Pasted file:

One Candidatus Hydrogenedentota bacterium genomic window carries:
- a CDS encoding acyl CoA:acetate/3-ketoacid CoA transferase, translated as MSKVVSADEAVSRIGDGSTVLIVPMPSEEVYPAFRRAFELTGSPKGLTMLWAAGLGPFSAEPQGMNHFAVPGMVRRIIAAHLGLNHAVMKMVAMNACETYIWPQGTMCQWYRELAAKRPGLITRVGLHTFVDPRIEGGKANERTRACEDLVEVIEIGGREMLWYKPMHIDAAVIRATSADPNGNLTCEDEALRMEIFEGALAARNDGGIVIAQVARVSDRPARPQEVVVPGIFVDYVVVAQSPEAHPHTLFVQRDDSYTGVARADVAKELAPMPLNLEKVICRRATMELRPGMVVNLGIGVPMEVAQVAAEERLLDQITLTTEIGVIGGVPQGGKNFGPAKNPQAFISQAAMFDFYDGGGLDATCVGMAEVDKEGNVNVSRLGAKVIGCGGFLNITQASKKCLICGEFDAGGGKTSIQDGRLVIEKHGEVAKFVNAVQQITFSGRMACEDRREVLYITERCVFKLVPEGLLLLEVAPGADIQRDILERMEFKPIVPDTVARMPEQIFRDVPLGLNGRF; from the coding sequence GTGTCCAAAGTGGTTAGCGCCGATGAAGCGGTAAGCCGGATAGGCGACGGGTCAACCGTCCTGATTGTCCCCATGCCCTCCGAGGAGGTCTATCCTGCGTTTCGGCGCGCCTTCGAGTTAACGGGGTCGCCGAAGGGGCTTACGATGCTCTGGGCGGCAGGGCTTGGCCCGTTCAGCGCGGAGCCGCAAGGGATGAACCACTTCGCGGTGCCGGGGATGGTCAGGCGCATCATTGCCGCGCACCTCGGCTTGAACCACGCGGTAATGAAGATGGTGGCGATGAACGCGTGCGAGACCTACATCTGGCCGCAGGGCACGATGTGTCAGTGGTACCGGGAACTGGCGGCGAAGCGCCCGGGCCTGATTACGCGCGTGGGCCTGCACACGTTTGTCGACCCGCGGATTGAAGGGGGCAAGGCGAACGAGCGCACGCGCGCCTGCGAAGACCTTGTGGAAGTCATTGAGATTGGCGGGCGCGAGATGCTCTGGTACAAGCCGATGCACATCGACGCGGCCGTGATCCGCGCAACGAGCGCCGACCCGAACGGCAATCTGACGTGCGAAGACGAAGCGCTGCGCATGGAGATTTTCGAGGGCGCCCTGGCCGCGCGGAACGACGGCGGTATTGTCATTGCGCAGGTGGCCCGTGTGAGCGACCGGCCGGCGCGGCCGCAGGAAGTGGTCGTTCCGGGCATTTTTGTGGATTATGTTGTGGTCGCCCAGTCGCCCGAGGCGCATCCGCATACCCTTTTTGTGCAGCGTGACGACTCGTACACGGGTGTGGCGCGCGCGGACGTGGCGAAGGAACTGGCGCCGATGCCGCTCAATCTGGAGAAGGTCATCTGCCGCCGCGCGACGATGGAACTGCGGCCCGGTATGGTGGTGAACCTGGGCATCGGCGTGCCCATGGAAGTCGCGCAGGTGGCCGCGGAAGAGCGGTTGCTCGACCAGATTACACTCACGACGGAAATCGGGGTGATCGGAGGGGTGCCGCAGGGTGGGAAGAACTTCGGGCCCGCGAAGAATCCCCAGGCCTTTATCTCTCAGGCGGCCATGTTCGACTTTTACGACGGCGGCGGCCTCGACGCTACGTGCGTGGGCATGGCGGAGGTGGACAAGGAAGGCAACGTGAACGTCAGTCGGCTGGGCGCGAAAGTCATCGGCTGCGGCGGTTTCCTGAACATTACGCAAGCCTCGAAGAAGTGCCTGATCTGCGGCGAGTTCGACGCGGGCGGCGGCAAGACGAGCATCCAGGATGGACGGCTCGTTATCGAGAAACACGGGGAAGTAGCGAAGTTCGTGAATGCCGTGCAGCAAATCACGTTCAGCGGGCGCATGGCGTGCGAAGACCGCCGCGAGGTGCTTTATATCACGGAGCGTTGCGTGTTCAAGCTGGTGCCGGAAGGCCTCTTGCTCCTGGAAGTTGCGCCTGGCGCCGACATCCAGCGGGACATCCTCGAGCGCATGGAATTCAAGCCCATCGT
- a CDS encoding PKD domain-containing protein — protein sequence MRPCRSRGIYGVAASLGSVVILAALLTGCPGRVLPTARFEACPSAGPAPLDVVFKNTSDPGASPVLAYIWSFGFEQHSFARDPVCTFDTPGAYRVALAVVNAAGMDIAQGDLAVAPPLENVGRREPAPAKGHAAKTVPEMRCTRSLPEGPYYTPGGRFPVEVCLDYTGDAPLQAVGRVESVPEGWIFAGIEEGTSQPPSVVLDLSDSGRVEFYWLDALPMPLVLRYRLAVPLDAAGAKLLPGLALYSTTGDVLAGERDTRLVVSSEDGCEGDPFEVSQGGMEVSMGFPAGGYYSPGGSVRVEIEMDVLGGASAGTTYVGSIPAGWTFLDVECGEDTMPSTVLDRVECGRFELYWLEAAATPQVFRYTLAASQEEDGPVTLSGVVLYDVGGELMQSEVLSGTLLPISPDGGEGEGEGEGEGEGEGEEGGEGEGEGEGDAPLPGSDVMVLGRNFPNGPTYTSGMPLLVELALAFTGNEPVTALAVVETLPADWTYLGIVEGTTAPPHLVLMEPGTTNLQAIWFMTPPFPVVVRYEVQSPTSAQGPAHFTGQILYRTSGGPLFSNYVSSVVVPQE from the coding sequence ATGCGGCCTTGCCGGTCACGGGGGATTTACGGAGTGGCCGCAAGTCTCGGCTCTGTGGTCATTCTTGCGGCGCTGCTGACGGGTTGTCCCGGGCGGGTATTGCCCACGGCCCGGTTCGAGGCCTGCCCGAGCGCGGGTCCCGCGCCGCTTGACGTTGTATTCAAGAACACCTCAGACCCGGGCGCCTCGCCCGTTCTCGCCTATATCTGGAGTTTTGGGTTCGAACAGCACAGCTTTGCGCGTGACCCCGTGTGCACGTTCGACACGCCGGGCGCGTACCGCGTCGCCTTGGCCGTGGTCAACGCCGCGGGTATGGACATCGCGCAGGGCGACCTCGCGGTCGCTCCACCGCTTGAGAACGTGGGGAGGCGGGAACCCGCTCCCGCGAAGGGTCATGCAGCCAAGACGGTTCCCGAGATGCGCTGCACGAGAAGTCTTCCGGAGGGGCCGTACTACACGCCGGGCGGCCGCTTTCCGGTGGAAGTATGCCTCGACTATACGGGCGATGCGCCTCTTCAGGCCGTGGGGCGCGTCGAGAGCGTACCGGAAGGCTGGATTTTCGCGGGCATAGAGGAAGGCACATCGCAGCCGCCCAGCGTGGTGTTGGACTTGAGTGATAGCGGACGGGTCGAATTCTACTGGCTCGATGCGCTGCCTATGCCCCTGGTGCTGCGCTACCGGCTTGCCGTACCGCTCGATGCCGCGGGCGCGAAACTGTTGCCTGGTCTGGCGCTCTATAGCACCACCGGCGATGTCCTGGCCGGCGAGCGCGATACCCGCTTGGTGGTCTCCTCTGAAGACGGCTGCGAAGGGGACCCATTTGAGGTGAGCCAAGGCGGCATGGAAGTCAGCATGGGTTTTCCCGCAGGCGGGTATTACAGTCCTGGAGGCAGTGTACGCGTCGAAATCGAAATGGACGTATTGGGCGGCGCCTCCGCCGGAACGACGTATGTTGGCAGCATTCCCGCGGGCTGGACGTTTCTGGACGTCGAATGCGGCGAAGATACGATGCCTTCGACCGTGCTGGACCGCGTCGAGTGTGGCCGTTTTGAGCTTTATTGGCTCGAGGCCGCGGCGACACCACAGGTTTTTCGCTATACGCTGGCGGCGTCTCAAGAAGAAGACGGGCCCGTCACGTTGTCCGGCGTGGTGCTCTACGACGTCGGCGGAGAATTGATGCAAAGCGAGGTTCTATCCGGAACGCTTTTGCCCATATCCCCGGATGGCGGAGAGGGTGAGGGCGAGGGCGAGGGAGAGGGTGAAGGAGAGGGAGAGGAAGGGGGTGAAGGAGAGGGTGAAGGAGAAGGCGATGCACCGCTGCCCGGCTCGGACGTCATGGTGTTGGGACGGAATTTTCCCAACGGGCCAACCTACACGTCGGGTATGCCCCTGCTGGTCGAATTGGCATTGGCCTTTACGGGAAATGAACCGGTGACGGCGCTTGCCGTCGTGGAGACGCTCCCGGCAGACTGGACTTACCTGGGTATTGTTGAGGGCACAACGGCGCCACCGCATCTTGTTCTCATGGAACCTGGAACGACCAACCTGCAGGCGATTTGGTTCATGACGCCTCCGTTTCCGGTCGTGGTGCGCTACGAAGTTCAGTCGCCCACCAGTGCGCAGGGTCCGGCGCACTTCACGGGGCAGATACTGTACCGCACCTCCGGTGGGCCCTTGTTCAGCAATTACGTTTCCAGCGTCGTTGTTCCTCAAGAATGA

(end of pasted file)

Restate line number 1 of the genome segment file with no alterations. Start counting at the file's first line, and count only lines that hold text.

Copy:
One Candidatus Hydrogenedentota bacterium genomic window carries: